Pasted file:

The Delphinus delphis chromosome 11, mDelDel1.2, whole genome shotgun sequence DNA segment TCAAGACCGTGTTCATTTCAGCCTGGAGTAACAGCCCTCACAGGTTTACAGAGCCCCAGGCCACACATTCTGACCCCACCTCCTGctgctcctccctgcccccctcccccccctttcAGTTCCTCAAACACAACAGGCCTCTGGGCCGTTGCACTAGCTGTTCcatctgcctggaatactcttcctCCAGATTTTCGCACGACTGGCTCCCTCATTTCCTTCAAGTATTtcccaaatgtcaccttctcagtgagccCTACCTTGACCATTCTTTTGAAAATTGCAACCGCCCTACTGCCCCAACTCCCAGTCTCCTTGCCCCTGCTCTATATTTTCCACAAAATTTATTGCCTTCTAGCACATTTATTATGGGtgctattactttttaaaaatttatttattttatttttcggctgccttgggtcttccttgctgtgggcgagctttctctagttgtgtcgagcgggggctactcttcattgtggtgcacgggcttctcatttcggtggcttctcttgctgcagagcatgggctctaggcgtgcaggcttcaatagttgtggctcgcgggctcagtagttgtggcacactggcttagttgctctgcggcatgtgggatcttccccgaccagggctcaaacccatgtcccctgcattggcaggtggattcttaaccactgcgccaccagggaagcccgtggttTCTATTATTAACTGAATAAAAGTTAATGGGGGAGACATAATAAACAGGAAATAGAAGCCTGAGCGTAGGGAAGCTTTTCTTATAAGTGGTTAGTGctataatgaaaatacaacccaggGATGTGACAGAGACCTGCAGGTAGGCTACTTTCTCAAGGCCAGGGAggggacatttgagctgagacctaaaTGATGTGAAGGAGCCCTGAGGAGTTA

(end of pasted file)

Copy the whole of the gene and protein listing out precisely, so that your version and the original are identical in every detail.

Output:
The Delphinus delphis chromosome 11, mDelDel1.2, whole genome shotgun sequence DNA segment TCAAGACCGTGTTCATTTCAGCCTGGAGTAACAGCCCTCACAGGTTTACAGAGCCCCAGGCCACACATTCTGACCCCACCTCCTGctgctcctccctgcccccctcccccccctttcAGTTCCTCAAACACAACAGGCCTCTGGGCCGTTGCACTAGCTGTTCcatctgcctggaatactcttcctCCAGATTTTCGCACGACTGGCTCCCTCATTTCCTTCAAGTATTtcccaaatgtcaccttctcagtgagccCTACCTTGACCATTCTTTTGAAAATTGCAACCGCCCTACTGCCCCAACTCCCAGTCTCCTTGCCCCTGCTCTATATTTTCCACAAAATTTATTGCCTTCTAGCACATTTATTATGGGtgctattactttttaaaaatttatttattttatttttcggctgccttgggtcttccttgctgtgggcgagctttctctagttgtgtcgagcgggggctactcttcattgtggtgcacgggcttctcatttcggtggcttctcttgctgcagagcatgggctctaggcgtgcaggcttcaatagttgtggctcgcgggctcagtagttgtggcacactggcttagttgctctgcggcatgtgggatcttccccgaccagggctcaaacccatgtcccctgcattggcaggtggattcttaaccactgcgccaccagggaagcccgtggttTCTATTATTAACTGAATAAAAGTTAATGGGGGAGACATAATAAACAGGAAATAGAAGCCTGAGCGTAGGGAAGCTTTTCTTATAAGTGGTTAGTGctataatgaaaatacaacccaggGATGTGACAGAGACCTGCAGGTAGGCTACTTTCTCAAGGCCAGGGAggggacatttgagctgagacctaaaTGATGTGAAGGAGCCCTGAGGAGTTA